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Educational Psychology Review

, Volume 30, Issue 2, pp 559–583 | Cite as

Student Diversity Representation and Reporting in Universal School-Based Social and Emotional Learning Programs: Implications for Generalizability

  • Hillary L. Rowe
  • Edison J. Trickett
Essay

Abstract

This paper addresses two major and potentially conflicting movements: the importance of diversity as both a conceptual and political issue and the rise of the evidence-based practice movement in education. This tension is particularly important when evaluating and reporting universal interventions because of their intended applicability across diverse groups of children and adolescents. This study contributes to this discussion through an analysis of published school-based universal social and emotional learning (SEL) intervention evaluations in terms of their theoretical and empirical attention to student diversity characteristics. We defined student diversity in terms of five characteristics: gender, race/ethnicity, SES, disability status, and sexual orientation/gender identity. We assessed how and when demographic characteristics were reported, how these characteristics were analyzed as moderators of program outcomes, and how differential effects based on diversity were incorporated into reported intervention generalizability discussions. Results showed that diversity characteristics were inconsistently reported across articles. Most studies did not test for moderating effects, but those that did found inconsistent effects across diversity characteristics. Further, conceptual and/or empirical support for conducting the moderation analyses was often not provided or sufficiently supported by previous literature or a hypothesis. This research highlights the need for a more nuanced understanding of how SEL program effects may be moderated by student demographic characteristics and suggests caution about the generalizability of the reviewed SEL programs across diverse groups of children and adolescents.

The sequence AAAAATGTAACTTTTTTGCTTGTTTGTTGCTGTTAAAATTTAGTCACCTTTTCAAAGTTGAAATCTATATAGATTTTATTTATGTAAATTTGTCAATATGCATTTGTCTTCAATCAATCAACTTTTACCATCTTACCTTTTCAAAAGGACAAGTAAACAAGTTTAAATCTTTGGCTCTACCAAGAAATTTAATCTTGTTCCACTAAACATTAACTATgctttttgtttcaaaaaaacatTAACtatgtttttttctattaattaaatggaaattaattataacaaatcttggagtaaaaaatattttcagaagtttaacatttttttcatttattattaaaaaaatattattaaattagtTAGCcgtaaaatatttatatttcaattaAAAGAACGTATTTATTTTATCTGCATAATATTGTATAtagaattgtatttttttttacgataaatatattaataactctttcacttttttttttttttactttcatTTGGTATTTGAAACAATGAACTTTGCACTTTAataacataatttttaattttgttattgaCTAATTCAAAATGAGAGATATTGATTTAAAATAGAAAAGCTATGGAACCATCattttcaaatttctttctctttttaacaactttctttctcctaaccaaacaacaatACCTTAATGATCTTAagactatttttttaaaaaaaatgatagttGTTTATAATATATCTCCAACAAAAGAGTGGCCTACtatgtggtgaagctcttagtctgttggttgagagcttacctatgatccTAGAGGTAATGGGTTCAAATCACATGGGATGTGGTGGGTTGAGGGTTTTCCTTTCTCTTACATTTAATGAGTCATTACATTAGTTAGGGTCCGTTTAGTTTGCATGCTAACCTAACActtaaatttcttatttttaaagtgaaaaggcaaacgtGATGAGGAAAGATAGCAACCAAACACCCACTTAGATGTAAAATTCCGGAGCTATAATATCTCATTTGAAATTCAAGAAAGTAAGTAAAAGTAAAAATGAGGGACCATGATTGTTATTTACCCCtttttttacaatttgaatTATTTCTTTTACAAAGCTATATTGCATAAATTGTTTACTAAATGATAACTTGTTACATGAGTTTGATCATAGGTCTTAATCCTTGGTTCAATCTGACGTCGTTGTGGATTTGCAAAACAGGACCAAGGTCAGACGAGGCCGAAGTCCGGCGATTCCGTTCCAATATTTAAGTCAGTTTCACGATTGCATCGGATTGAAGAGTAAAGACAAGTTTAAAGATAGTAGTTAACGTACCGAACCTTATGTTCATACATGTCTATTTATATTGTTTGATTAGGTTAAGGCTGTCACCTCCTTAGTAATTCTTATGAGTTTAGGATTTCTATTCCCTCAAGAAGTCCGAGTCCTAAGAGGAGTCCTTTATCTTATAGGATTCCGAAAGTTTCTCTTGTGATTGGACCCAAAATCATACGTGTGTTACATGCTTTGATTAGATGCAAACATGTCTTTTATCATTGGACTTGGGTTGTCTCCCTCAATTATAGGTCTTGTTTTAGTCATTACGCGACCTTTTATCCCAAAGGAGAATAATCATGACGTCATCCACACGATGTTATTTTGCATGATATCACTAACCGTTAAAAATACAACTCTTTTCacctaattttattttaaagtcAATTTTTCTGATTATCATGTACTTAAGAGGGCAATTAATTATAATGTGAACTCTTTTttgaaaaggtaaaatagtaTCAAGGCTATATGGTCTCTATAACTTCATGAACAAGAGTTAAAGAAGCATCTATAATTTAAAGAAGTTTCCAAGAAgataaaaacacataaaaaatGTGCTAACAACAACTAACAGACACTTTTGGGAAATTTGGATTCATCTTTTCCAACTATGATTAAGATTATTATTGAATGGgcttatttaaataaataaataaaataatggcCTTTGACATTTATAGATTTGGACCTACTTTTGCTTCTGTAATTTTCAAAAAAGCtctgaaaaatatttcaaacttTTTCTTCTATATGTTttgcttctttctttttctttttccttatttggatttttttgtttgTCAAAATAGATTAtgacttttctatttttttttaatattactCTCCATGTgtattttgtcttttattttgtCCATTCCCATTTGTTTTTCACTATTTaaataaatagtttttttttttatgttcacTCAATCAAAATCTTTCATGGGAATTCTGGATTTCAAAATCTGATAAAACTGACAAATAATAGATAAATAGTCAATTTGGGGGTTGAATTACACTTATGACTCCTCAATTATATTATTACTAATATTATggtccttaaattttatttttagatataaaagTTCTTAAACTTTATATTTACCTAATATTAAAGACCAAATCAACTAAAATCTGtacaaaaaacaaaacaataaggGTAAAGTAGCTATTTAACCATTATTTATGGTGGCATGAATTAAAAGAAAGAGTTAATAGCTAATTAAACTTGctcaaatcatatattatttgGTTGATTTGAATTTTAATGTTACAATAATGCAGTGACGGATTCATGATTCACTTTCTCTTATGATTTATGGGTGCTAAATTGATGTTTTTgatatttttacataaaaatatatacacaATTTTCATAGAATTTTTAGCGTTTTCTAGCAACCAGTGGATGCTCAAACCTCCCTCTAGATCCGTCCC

Keywords

Diversity Social-emotional learning Program evaluation Meta-analysis 

Notes

Acknowledgements

We thank Dr. David DuBois for his efforts on this manuscript; his insight greatly improved this work and we are grateful for his guidance. We also thank the manuscript reviewers and Dr. Fred Paas for their constructive feedback throughout the revision process.

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© Springer Science+Business Media, LLC 2017

Authors and Affiliations

  1. 1.Department of PsychologyUniversity of Illinois at ChicagoChicagoUSA
  2. 2.Department of Educational and Psychological StudiesUniversity of MiamiCoral GablesUSA

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